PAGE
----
Magnetic hyperthermia

Sergiu Ruta, David Serantes, Ondrej Hovorka, Lucia Gutierrez, Roy Chantrell

Research output: Chapter in Book/Report/Conference proceedingChapter


Magnetic hyperthermia is being extensively researched as a viable cancer treatment option. It entails inserting magnetic nanoparticles (MNPs) into the tumor, followed by the application of an oscillating magnetic field, which produces localized heat capable of causing tumor cell death without affecting surrounding tissue. This chapter will provide an overview of the current state of magnetic hyperthermia, including the method’s physical foundation and its relationship to cell death mechanisms, which is an important factor in the development and optimization of hyperthermia therapy and its use in conjunction with other therapies. We also consider the thermodynamic mechanisms of heating and their relationship, via the bioheat equation, to the complex problem of understanding heating processes in the tumor environment, which is difficult due to the nature of the environment and the effects of particle aggregation. Finally, we discuss some emerging aspects of magnetic hyperthermia in areas such as drug release, magnetogenetics, and controlled warming after cryogenic preservation of organs for transplant. The potential for using MNPs for both therapy and diagnostic/detection is highlighted.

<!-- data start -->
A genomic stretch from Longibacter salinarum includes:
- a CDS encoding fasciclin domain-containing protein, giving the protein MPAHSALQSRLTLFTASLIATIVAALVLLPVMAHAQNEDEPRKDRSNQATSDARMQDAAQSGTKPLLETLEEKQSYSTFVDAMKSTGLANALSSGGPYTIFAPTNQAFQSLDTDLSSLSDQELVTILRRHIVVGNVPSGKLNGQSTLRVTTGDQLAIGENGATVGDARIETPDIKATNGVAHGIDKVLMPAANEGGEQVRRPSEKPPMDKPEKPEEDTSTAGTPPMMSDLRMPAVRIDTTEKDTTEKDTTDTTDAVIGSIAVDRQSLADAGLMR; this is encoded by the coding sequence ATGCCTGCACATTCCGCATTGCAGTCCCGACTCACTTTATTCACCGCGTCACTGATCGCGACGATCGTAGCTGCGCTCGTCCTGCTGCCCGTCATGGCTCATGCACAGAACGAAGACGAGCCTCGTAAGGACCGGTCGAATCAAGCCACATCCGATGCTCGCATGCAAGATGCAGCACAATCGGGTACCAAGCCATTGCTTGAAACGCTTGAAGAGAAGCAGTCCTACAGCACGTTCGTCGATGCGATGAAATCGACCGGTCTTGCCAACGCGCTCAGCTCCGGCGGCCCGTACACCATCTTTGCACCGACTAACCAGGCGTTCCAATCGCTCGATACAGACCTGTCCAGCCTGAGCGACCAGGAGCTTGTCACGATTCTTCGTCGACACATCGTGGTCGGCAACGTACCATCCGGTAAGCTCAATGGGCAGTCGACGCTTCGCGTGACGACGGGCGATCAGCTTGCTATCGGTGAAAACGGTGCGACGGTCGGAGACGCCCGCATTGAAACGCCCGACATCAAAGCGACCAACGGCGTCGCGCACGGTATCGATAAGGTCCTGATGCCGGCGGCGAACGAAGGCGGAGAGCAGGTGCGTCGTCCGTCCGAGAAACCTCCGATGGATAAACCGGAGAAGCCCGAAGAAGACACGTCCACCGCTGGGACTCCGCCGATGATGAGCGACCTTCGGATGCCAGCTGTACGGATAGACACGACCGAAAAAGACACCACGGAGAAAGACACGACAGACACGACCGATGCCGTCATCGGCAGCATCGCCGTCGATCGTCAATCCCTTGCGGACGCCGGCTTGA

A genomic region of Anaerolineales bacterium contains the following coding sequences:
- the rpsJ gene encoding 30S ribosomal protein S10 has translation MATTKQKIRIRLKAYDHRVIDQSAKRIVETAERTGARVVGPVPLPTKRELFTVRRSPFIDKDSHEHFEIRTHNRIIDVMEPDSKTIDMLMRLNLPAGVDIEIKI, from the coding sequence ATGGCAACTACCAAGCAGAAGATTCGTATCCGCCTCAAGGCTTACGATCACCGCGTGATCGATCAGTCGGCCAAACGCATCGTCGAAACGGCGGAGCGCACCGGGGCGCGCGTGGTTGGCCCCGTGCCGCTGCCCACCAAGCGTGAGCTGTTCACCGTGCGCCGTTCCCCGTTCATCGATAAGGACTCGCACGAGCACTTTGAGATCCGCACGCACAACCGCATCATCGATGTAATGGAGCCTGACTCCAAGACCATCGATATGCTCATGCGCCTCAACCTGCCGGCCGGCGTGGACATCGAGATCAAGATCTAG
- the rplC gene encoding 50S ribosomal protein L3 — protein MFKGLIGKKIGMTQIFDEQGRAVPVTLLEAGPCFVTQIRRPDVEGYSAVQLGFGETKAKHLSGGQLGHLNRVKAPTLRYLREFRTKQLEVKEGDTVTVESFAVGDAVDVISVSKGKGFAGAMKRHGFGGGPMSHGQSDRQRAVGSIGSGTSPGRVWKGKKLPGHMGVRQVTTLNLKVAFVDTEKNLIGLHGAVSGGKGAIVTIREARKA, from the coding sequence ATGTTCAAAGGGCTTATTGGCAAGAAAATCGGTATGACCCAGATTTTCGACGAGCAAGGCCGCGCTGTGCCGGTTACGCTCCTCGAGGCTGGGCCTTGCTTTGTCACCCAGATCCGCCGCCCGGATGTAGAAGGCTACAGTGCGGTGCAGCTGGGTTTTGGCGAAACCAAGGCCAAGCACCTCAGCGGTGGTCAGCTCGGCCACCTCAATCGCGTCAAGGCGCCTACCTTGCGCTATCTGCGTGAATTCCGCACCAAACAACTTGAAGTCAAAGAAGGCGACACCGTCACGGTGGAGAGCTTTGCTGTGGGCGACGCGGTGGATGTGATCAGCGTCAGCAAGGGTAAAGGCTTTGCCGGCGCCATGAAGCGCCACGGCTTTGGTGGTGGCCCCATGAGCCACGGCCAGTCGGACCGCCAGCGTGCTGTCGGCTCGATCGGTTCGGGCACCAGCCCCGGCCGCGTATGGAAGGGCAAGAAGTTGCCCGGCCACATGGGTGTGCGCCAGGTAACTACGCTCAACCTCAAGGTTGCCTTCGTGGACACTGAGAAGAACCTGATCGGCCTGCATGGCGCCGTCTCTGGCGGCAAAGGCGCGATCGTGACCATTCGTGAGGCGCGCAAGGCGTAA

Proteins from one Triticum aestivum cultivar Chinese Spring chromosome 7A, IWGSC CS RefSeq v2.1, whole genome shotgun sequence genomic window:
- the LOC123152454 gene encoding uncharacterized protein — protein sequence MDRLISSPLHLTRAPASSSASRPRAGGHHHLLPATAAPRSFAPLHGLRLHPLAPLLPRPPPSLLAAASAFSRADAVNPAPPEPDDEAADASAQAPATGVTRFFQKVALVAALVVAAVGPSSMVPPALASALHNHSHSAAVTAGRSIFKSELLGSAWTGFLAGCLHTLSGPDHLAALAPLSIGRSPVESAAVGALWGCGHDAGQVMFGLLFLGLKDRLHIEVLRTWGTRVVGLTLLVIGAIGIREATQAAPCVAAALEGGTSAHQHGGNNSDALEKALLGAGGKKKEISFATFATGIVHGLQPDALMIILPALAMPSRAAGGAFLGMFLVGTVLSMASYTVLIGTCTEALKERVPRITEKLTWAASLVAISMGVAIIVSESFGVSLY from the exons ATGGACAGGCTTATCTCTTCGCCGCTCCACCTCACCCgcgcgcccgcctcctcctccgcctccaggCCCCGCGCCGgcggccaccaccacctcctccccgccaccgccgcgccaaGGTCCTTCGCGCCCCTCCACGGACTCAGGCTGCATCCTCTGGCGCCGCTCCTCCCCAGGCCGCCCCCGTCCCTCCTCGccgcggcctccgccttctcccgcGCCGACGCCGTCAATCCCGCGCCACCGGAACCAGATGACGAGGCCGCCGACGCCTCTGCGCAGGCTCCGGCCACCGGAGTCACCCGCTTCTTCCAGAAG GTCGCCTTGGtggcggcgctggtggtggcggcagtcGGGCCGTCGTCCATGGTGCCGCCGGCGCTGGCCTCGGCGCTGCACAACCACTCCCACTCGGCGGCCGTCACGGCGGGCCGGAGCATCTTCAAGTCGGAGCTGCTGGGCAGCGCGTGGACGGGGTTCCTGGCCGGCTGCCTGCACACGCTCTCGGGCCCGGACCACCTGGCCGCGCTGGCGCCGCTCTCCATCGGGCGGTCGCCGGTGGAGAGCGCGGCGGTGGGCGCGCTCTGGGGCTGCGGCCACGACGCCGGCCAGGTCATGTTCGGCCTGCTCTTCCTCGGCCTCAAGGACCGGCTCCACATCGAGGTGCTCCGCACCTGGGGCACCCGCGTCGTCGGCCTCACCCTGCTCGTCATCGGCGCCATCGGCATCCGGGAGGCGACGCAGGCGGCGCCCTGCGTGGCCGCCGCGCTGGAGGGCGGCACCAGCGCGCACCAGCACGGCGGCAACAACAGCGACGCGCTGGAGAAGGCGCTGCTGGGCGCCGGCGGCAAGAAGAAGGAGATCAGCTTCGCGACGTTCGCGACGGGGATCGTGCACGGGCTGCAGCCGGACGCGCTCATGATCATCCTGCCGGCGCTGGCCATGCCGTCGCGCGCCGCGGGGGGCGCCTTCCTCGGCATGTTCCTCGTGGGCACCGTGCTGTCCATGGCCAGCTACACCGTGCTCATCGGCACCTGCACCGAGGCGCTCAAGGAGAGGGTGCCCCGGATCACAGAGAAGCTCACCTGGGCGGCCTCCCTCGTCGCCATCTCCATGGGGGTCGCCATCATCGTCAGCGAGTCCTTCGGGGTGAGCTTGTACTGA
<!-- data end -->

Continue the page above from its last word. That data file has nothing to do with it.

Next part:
Original languageEnglish
Title of host publicationMagnetic Sensors and Actuators in Medicine
Subtitle of host publicationMaterials, Devices, and Applications
Number of pages42
ISBN (Electronic)9780128232941
ISBN (Print)9780128236000
Publication statusPublished - 1 Jan 2023

Bibliographical note

Publisher Copyright:
© 2023 Elsevier Ltd. All rights reserved.


  • biophysics
  • condensed matter physics
  • magnetic hyperthermia
  • magnetic nanoparticles
  • Tumor

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